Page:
look round upon the present time, and back To Swift's edict for the exclusion of Alexan- upon the past ; let us inquire to whom the voice

of mankind has decreed the wreath of poetry;

let their productions be examined, and their than the judge's name:-“But, Sir,” said the clerk, claims stated, and the pretensions of Pope will " the judge says that no other word will make sense be no more disputed. Had be given the world of the passage." “ So then it seems,' says Pope,

your master is not only a judge, but a poet: as that only his version, the name of poet must have is the case, the odds are against me. Give my re

been allowed him; if the writer of the “Iliad” spects to the judge, and tell him, I will not contend

were to class his successors, he would assign a with one that has the advantage of me, and he may very high place to his translator, without reW up the blank as he pleases."-H.

quiring any othei evidence of genius.

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The following letter, of which the original is manners by his words ;) and then in that rap in the hands of Lord Hardwicke, was commu- ture and fire which carries you away with him, nicated to me by the kindness of Mr. Jodrell. with that wonderful force, that no man who

has a true poetical spirit is master of himself “ 'To Mr. Bridges, at the Bishop of London's, while he reads him. Homer makes you inat Fulham.

terested and concerned before you are aware, all

at once, whereas Virgil does it by soft degrees. “ The favour of your letter, with your re- This, I believe, is what a translator of Homer mark, can never be enough acknowledged; and ought principally to imitate; and it is very the speed with which you discharged so trouble-hard for any translator to come up to it, besome a task doubles the obligation.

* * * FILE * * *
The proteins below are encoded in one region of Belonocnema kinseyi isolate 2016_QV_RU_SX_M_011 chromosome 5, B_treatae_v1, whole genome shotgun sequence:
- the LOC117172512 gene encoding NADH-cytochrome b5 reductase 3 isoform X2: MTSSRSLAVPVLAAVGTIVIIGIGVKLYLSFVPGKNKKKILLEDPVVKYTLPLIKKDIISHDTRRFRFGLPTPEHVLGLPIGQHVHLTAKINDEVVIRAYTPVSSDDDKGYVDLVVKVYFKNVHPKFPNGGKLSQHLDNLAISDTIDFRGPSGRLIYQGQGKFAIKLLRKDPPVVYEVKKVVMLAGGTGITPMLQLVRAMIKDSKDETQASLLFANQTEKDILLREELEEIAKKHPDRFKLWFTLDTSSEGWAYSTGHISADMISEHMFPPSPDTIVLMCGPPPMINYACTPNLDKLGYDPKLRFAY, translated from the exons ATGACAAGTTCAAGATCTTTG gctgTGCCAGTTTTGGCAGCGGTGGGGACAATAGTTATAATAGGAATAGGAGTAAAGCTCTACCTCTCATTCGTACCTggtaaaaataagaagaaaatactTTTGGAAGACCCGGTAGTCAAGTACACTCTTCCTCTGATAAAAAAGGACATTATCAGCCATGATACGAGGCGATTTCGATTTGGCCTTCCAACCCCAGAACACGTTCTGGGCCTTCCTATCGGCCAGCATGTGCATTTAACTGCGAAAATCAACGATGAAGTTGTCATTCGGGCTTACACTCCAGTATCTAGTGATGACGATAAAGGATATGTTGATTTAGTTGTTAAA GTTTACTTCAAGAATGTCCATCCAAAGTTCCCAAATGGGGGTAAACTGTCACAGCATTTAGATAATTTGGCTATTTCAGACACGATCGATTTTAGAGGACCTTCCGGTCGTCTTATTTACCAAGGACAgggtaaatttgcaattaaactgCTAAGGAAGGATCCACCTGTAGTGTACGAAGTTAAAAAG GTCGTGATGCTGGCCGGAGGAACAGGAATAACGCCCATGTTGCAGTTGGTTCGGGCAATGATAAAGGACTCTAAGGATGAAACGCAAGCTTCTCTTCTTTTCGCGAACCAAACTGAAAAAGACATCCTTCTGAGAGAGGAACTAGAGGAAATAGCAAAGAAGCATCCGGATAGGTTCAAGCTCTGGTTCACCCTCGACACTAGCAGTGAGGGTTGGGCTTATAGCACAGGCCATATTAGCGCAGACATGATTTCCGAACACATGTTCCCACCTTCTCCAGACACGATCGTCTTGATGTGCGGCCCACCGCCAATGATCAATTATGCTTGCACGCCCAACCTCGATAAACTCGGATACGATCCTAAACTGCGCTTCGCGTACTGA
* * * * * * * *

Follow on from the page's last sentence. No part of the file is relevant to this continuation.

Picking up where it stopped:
cause the chief reason why all translations fall “ I must own, you have pleased me very short of their originals is, that thé very conmuch by commendations so ill bestowed upon straint they are obliged to renders them heavy me; but, I assure you, much more by the and dispirited. frankness of your censure, which I ought to “ The great beauty of Homer's language, as take the more kindly of the two, as it is more I take it, consists in that noble simplicity which advantageous to a scribbler to be improved in runs through all his works; (and yet his dichis judgment than to be soothed in his vanity. tion, contrary to what one would imagine conThe greater part of those deviations from the sistent with simplicity, is at the same time very Greek which you have observed, ed into copious.) I don't know how I have ran into by Chapman and Hobbes; who are, it seems, this pedantry in a letter, but I find I have said as much celebrated for their knowledge of the too much, as well as spoken too inconsiderately: original, as they are decried for the badness of what farther thoughts I have upon this subject their translations. Chapman pretends to have I shall be glad to communicate to you (for my restored the genuine sense of the author, from own improvement) when we meet; which is a the mistakes of all former explainers, in several happiness I very earnestly desire, as I do likehundred places; and the Cambridge editors of wise some opportunity of proving how much I the large Homer, in Greek and Latin, attri- think myself obliged to your friendship, and buted so much to Hobbes, that they confess how truly I am, Sir, they have corrected the old Latin interpreta- “ Your most faithful, humble servant, tion very often by his version. For my part, I